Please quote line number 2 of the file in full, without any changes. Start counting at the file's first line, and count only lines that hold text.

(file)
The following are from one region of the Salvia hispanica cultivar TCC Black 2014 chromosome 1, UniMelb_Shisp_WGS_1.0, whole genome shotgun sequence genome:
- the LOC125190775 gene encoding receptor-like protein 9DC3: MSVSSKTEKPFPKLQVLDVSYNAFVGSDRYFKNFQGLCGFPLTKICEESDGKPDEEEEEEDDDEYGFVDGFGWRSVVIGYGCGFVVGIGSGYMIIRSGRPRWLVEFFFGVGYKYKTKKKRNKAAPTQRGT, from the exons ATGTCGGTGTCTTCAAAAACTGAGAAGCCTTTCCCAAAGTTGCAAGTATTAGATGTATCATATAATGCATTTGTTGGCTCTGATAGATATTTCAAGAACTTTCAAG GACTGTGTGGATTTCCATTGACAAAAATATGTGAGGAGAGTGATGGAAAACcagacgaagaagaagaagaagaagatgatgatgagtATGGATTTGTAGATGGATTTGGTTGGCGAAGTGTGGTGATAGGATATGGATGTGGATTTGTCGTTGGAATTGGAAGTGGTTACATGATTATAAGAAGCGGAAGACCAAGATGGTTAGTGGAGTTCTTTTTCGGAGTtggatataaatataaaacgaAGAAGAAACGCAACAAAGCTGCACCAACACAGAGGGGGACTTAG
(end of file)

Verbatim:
- the LOC125190775 gene encoding receptor-like protein 9DC3: MSVSSKTEKPFPKLQVLDVSYNAFVGSDRYFKNFQGLCGFPLTKICEESDGKPDEEEEEEDDDEYGFVDGFGWRSVVIGYGCGFVVGIGSGYMIIRSGRPRWLVEFFFGVGYKYKTKKKRNKAAPTQRGT, from the exons ATGTCGGTGTCTTCAAAAACTGAGAAGCCTTTCCCAAAGTTGCAAGTATTAGATGTATCATATAATGCATTTGTTGGCTCTGATAGATATTTCAAGAACTTTCAAG GACTGTGTGGATTTCCATTGACAAAAATATGTGAGGAGAGTGATGGAAAACcagacgaagaagaagaagaagaagatgatgatgagtATGGATTTGTAGATGGATTTGGTTGGCGAAGTGTGGTGATAGGATATGGATGTGGATTTGTCGTTGGAATTGGAAGTGGTTACATGATTATAAGAAGCGGAAGACCAAGATGGTTAGTGGAGTTCTTTTTCGGAGTtggatataaatataaaacgaAGAAGAAACGCAACAAAGCTGCACCAACACAGAGGGGGACTTAG